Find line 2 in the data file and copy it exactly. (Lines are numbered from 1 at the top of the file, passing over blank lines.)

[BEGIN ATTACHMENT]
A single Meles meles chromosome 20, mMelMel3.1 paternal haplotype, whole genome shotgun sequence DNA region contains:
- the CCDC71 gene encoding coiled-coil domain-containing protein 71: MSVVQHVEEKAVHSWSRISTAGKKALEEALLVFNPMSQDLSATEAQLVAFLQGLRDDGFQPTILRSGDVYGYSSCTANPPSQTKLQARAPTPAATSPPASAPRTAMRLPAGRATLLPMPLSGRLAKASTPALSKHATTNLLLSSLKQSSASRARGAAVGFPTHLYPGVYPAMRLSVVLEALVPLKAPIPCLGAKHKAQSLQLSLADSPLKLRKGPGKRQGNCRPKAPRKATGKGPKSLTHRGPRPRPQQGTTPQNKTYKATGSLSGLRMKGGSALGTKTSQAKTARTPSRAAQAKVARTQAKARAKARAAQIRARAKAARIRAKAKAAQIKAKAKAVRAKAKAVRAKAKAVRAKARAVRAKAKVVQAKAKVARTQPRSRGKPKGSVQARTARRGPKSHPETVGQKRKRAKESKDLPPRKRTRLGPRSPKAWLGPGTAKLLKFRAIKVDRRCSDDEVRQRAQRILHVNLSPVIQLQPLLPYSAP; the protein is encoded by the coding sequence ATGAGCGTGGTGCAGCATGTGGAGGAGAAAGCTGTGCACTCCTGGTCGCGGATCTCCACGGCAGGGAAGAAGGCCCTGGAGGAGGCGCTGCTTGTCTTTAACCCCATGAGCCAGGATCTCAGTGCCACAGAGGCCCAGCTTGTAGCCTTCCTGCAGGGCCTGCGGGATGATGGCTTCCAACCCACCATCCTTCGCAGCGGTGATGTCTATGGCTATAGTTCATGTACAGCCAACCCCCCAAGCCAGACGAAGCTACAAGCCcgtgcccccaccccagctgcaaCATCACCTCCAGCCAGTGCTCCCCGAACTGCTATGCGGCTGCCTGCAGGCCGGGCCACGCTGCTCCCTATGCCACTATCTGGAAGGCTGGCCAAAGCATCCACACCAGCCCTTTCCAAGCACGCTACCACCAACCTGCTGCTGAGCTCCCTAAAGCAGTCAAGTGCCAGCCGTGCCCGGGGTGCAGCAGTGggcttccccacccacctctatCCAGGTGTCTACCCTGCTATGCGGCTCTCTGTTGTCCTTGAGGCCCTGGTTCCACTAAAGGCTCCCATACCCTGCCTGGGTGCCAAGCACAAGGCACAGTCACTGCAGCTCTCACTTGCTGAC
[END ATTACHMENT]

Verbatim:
- the CCDC71 gene encoding coiled-coil domain-containing protein 71: MSVVQHVEEKAVHSWSRISTAGKKALEEALLVFNPMSQDLSATEAQLVAFLQGLRDDGFQPTILRSGDVYGYSSCTANPPSQTKLQARAPTPAATSPPASAPRTAMRLPAGRATLLPMPLSGRLAKASTPALSKHATTNLLLSSLKQSSASRARGAAVGFPTHLYPGVYPAMRLSVVLEALVPLKAPIPCLGAKHKAQSLQLSLADSPLKLRKGPGKRQGNCRPKAPRKATGKGPKSLTHRGPRPRPQQGTTPQNKTYKATGSLSGLRMKGGSALGTKTSQAKTARTPSRAAQAKVARTQAKARAKARAAQIRARAKAARIRAKAKAAQIKAKAKAVRAKAKAVRAKAKAVRAKARAVRAKAKVVQAKAKVARTQPRSRGKPKGSVQARTARRGPKSHPETVGQKRKRAKESKDLPPRKRTRLGPRSPKAWLGPGTAKLLKFRAIKVDRRCSDDEVRQRAQRILHVNLSPVIQLQPLLPYSAP; the protein is encoded by the coding sequence ATGAGCGTGGTGCAGCATGTGGAGGAGAAAGCTGTGCACTCCTGGTCGCGGATCTCCACGGCAGGGAAGAAGGCCCTGGAGGAGGCGCTGCTTGTCTTTAACCCCATGAGCCAGGATCTCAGTGCCACAGAGGCCCAGCTTGTAGCCTTCCTGCAGGGCCTGCGGGATGATGGCTTCCAACCCACCATCCTTCGCAGCGGTGATGTCTATGGCTATAGTTCATGTACAGCCAACCCCCCAAGCCAGACGAAGCTACAAGCCcgtgcccccaccccagctgcaaCATCACCTCCAGCCAGTGCTCCCCGAACTGCTATGCGGCTGCCTGCAGGCCGGGCCACGCTGCTCCCTATGCCACTATCTGGAAGGCTGGCCAAAGCATCCACACCAGCCCTTTCCAAGCACGCTACCACCAACCTGCTGCTGAGCTCCCTAAAGCAGTCAAGTGCCAGCCGTGCCCGGGGTGCAGCAGTGggcttccccacccacctctatCCAGGTGTCTACCCTGCTATGCGGCTCTCTGTTGTCCTTGAGGCCCTGGTTCCACTAAAGGCTCCCATACCCTGCCTGGGTGCCAAGCACAAGGCACAGTCACTGCAGCTCTCACTTGCTGAC